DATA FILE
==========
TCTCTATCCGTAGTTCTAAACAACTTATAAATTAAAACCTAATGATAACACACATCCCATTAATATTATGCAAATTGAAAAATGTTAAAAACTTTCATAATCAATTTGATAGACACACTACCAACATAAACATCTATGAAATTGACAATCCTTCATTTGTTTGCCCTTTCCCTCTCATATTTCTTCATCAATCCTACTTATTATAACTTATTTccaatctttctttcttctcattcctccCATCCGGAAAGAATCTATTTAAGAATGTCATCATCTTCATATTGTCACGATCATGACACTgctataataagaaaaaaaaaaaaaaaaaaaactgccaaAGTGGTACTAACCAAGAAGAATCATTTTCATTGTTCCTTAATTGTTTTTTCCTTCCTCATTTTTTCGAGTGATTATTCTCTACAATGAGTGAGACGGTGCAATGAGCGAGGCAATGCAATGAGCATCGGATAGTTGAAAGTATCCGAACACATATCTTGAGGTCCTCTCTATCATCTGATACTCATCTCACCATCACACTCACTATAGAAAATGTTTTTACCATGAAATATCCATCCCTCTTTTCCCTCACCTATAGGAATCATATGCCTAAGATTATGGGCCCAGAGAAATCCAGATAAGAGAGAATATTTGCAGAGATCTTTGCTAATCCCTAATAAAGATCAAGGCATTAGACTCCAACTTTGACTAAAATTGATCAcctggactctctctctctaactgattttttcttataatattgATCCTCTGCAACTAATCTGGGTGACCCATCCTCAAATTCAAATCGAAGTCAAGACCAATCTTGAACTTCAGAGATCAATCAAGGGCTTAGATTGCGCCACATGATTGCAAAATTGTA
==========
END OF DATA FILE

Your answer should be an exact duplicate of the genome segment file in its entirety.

TCTCTATCCGTAGTTCTAAACAACTTATAAATTAAAACCTAATGATAACACACATCCCATTAATATTATGCAAATTGAAAAATGTTAAAAACTTTCATAATCAATTTGATAGACACACTACCAACATAAACATCTATGAAATTGACAATCCTTCATTTGTTTGCCCTTTCCCTCTCATATTTCTTCATCAATCCTACTTATTATAACTTATTTccaatctttctttcttctcattcctccCATCCGGAAAGAATCTATTTAAGAATGTCATCATCTTCATATTGTCACGATCATGACACTgctataataagaaaaaaaaaaaaaaaaaaaactgccaaAGTGGTACTAACCAAGAAGAATCATTTTCATTGTTCCTTAATTGTTTTTTCCTTCCTCATTTTTTCGAGTGATTATTCTCTACAATGAGTGAGACGGTGCAATGAGCGAGGCAATGCAATGAGCATCGGATAGTTGAAAGTATCCGAACACATATCTTGAGGTCCTCTCTATCATCTGATACTCATCTCACCATCACACTCACTATAGAAAATGTTTTTACCATGAAATATCCATCCCTCTTTTCCCTCACCTATAGGAATCATATGCCTAAGATTATGGGCCCAGAGAAATCCAGATAAGAGAGAATATTTGCAGAGATCTTTGCTAATCCCTAATAAAGATCAAGGCATTAGACTCCAACTTTGACTAAAATTGATCAcctggactctctctctctaactgattttttcttataatattgATCCTCTGCAACTAATCTGGGTGACCCATCCTCAAATTCAAATCGAAGTCAAGACCAATCTTGAACTTCAGAGATCAATCAAGGGCTTAGATTGCGCCACATGATTGCAAAATTGTA